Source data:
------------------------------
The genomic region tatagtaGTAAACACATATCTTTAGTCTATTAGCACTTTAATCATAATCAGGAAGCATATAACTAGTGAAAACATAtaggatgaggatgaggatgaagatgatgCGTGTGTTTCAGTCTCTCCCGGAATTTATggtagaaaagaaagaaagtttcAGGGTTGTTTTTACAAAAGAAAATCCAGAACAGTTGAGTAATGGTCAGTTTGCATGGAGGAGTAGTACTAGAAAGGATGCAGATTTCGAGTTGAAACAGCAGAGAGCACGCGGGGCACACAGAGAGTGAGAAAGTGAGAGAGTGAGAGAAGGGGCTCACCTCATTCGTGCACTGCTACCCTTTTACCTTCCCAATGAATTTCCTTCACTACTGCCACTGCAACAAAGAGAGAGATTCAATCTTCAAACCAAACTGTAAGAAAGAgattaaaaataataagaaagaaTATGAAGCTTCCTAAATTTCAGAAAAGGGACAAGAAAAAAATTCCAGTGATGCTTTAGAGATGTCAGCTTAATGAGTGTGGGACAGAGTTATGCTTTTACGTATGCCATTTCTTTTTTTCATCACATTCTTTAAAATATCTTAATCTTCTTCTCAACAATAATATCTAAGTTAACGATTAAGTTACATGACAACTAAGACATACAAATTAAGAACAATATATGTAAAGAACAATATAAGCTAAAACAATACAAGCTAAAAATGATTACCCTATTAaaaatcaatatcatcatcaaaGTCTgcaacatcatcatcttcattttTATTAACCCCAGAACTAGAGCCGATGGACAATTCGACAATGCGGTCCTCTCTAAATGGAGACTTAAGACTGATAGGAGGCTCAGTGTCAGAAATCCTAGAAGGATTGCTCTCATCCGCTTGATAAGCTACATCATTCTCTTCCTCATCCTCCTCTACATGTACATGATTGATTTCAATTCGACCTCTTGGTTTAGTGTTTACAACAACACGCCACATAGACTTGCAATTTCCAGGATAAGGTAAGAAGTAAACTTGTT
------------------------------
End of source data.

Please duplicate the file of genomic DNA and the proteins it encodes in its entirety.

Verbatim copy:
The genomic region tatagtaGTAAACACATATCTTTAGTCTATTAGCACTTTAATCATAATCAGGAAGCATATAACTAGTGAAAACATAtaggatgaggatgaggatgaagatgatgCGTGTGTTTCAGTCTCTCCCGGAATTTATggtagaaaagaaagaaagtttcAGGGTTGTTTTTACAAAAGAAAATCCAGAACAGTTGAGTAATGGTCAGTTTGCATGGAGGAGTAGTACTAGAAAGGATGCAGATTTCGAGTTGAAACAGCAGAGAGCACGCGGGGCACACAGAGAGTGAGAAAGTGAGAGAGTGAGAGAAGGGGCTCACCTCATTCGTGCACTGCTACCCTTTTACCTTCCCAATGAATTTCCTTCACTACTGCCACTGCAACAAAGAGAGAGATTCAATCTTCAAACCAAACTGTAAGAAAGAgattaaaaataataagaaagaaTATGAAGCTTCCTAAATTTCAGAAAAGGGACAAGAAAAAAATTCCAGTGATGCTTTAGAGATGTCAGCTTAATGAGTGTGGGACAGAGTTATGCTTTTACGTATGCCATTTCTTTTTTTCATCACATTCTTTAAAATATCTTAATCTTCTTCTCAACAATAATATCTAAGTTAACGATTAAGTTACATGACAACTAAGACATACAAATTAAGAACAATATATGTAAAGAACAATATAAGCTAAAACAATACAAGCTAAAAATGATTACCCTATTAaaaatcaatatcatcatcaaaGTCTgcaacatcatcatcttcattttTATTAACCCCAGAACTAGAGCCGATGGACAATTCGACAATGCGGTCCTCTCTAAATGGAGACTTAAGACTGATAGGAGGCTCAGTGTCAGAAATCCTAGAAGGATTGCTCTCATCCGCTTGATAAGCTACATCATTCTCTTCCTCATCCTCCTCTACATGTACATGATTGATTTCAATTCGACCTCTTGGTTTAGTGTTTACAACAACACGCCACATAGACTTGCAATTTCCAGGATAAGGTAAGAAGTAAACTTGTT